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    ABSTRACT: Snow is an important hydrological reservoir within the water cycle, particularly when the watershed includes a mountainous area. Modellers often overlook water stocked in snow pack and its influence on water distribution, especially when only some portions of the watershed is snow dominated. Snow is usually considered to improve hydrological modelling statistics, but without any regard for the realism of its representation or its influence on the hydrological cycle. This is all the more true when semi-distributed models are used, often considered inadequate for spatially representing such phenomena. On the other hand, semi-distributed models are being increasingly used to realise water budget assessment at a regional scale and such studies should not be realised without a good representation of the snow pack. Lack of field measurements is also a frequent justification for avoiding validating simulated snow packs. In this study, remote sensing data provided by MODIS is combined with in situ data, enabling the validation of the snow pack simulated by the Soil and Water Assessment Tool (SWAT), a semi-distributed, physically-based model, implemented over a partly snow-dominated watershed. Snow simulation was performed without complex algorithms or calibration procedures, using the elevation bands option included in the model and related snow parameters. Representation of snow cover and hydrological simulation were achieved by a standard automatic calibration of the model, over the 2000-2010 period, performed by SWAT-Cup/SUFI2, using six hydrological gauging stations along the fluvial continuum downstream of the snow-dominated area. Results highlight three important points: (i) Set-up of elevation bands over mountainous headwater improved hydrological simulation performance, even well downstream of the snow-dominated area. (ii) SWAT produced a good spatial and temporal representation of the snow cover, using MODIS data, despite a slight overestimation at the end of the snow season on the highest elevation bands. A comparison of the model estimate of snowpack water content with in situ data revealed an underestimation in water content in the lower part of the watershed and a slight overestimation in its upper part. Those errors are linked and originate from difficulties of the model to incorporate very local spatial and temporal variations of the precipitation lapse rate. (iii) Elevation bands brought consistent changes in water distribution within the hydrological cycle of implemented watersheds, which are more in line with expected flow paths.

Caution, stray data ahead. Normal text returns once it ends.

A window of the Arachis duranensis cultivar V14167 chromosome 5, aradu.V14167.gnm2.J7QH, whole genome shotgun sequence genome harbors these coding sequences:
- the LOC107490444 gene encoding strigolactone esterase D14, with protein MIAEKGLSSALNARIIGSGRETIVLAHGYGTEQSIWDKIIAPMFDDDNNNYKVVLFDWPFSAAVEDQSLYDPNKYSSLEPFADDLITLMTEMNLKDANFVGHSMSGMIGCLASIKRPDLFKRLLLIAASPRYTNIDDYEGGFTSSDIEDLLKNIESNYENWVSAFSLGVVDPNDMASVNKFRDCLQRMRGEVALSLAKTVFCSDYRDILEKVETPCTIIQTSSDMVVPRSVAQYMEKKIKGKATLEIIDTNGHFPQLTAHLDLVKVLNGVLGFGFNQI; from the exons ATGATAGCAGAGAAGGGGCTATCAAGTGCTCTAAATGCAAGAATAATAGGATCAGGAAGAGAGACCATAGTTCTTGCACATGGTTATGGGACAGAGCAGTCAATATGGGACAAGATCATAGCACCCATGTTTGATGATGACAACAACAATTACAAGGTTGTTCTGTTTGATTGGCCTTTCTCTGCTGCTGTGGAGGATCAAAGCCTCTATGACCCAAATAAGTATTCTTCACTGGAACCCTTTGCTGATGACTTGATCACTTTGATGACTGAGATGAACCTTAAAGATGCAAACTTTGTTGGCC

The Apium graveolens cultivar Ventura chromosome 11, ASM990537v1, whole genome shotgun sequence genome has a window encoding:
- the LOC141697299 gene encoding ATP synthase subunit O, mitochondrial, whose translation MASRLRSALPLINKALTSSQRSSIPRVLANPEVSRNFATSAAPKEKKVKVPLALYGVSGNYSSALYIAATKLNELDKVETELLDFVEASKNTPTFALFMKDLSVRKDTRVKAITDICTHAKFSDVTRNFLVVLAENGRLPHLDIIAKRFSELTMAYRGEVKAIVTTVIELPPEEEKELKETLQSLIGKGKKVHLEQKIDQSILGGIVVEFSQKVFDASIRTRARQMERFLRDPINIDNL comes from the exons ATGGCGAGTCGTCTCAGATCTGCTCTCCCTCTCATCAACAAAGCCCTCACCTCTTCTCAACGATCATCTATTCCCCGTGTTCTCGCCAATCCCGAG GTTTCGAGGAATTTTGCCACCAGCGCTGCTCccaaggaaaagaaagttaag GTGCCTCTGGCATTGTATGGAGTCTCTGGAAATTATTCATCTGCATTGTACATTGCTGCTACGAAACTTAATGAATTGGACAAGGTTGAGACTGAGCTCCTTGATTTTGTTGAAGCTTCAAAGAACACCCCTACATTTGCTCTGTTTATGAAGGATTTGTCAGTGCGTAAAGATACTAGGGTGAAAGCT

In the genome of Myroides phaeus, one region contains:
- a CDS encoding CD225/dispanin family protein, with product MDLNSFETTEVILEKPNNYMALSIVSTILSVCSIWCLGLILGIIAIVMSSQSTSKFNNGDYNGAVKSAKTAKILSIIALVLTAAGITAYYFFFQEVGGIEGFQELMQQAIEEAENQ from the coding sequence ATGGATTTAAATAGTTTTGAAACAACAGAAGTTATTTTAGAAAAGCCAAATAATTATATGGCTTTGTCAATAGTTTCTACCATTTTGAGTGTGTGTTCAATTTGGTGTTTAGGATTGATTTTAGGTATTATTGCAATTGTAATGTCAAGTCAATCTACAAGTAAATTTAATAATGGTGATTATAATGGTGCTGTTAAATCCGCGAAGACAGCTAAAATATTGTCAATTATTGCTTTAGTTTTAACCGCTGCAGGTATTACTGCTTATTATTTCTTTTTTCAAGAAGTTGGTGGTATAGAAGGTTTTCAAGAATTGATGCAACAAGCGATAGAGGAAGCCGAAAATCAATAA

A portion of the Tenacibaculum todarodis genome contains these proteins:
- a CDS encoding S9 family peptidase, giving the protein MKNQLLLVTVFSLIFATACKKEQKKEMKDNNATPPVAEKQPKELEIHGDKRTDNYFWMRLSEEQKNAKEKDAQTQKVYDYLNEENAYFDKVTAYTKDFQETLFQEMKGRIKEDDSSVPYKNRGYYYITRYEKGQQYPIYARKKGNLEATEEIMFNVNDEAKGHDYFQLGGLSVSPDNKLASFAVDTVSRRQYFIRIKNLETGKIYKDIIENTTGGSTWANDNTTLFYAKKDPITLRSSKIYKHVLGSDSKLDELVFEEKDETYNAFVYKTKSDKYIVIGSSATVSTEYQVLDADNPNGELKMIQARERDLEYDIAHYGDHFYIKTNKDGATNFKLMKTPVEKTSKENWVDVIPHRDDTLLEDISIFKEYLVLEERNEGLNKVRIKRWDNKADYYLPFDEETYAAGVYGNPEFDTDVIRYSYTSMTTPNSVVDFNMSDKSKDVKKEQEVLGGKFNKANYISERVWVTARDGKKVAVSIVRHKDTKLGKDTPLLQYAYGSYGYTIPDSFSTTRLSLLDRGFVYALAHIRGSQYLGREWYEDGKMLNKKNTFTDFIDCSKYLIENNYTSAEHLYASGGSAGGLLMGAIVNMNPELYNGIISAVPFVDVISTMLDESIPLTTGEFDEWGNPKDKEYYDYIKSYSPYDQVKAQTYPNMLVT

No preview · Article · Nov 2015 · Journal of Hydrology